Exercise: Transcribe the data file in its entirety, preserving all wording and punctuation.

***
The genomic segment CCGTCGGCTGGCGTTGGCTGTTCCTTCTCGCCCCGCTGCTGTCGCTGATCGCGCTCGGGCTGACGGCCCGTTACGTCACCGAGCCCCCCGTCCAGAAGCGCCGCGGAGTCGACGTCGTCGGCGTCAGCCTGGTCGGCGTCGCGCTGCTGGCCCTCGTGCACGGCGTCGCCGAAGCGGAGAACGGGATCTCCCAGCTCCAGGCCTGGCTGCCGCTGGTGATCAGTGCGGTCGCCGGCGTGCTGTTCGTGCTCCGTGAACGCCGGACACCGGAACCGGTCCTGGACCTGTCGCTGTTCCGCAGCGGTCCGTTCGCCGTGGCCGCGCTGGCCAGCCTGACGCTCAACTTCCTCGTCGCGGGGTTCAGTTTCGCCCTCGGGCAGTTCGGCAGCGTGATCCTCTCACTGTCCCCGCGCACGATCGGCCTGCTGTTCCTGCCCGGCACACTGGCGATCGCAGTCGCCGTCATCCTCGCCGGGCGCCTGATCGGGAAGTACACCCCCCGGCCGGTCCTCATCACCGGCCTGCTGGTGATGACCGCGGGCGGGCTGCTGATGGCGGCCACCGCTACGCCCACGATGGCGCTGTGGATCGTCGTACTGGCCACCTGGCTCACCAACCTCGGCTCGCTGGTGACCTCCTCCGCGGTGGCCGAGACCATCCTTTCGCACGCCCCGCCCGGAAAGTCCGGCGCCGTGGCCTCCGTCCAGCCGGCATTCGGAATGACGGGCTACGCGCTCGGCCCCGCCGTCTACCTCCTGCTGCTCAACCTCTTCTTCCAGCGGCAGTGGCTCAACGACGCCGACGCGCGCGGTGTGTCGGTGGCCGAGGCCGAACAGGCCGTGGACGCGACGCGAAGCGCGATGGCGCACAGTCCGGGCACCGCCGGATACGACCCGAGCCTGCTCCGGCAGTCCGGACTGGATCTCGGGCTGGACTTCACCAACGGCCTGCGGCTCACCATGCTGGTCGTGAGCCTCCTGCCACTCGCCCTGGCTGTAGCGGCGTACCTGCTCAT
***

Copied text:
The genomic segment CCGTCGGCTGGCGTTGGCTGTTCCTTCTCGCCCCGCTGCTGTCGCTGATCGCGCTCGGGCTGACGGCCCGTTACGTCACCGAGCCCCCCGTCCAGAAGCGCCGCGGAGTCGACGTCGTCGGCGTCAGCCTGGTCGGCGTCGCGCTGCTGGCCCTCGTGCACGGCGTCGCCGAAGCGGAGAACGGGATCTCCCAGCTCCAGGCCTGGCTGCCGCTGGTGATCAGTGCGGTCGCCGGCGTGCTGTTCGTGCTCCGTGAACGCCGGACACCGGAACCGGTCCTGGACCTGTCGCTGTTCCGCAGCGGTCCGTTCGCCGTGGCCGCGCTGGCCAGCCTGACGCTCAACTTCCTCGTCGCGGGGTTCAGTTTCGCCCTCGGGCAGTTCGGCAGCGTGATCCTCTCACTGTCCCCGCGCACGATCGGCCTGCTGTTCCTGCCCGGCACACTGGCGATCGCAGTCGCCGTCATCCTCGCCGGGCGCCTGATCGGGAAGTACACCCCCCGGCCGGTCCTCATCACCGGCCTGCTGGTGATGACCGCGGGCGGGCTGCTGATGGCGGCCACCGCTACGCCCACGATGGCGCTGTGGATCGTCGTACTGGCCACCTGGCTCACCAACCTCGGCTCGCTGGTGACCTCCTCCGCGGTGGCCGAGACCATCCTTTCGCACGCCCCGCCCGGAAAGTCCGGCGCCGTGGCCTCCGTCCAGCCGGCATTCGGAATGACGGGCTACGCGCTCGGCCCCGCCGTCTACCTCCTGCTGCTCAACCTCTTCTTCCAGCGGCAGTGGCTCAACGACGCCGACGCGCGCGGTGTGTCGGTGGCCGAGGCCGAACAGGCCGTGGACGCGACGCGAAGCGCGATGGCGCACAGTCCGGGCACCGCCGGATACGACCCGAGCCTGCTCCGGCAGTCCGGACTGGATCTCGGGCTGGACTTCACCAACGGCCTGCGGCTCACCATGCTGGTCGTGAGCCTCCTGCCACTCGCCCTGGCTGTAGCGGCGTACCTGCTCAT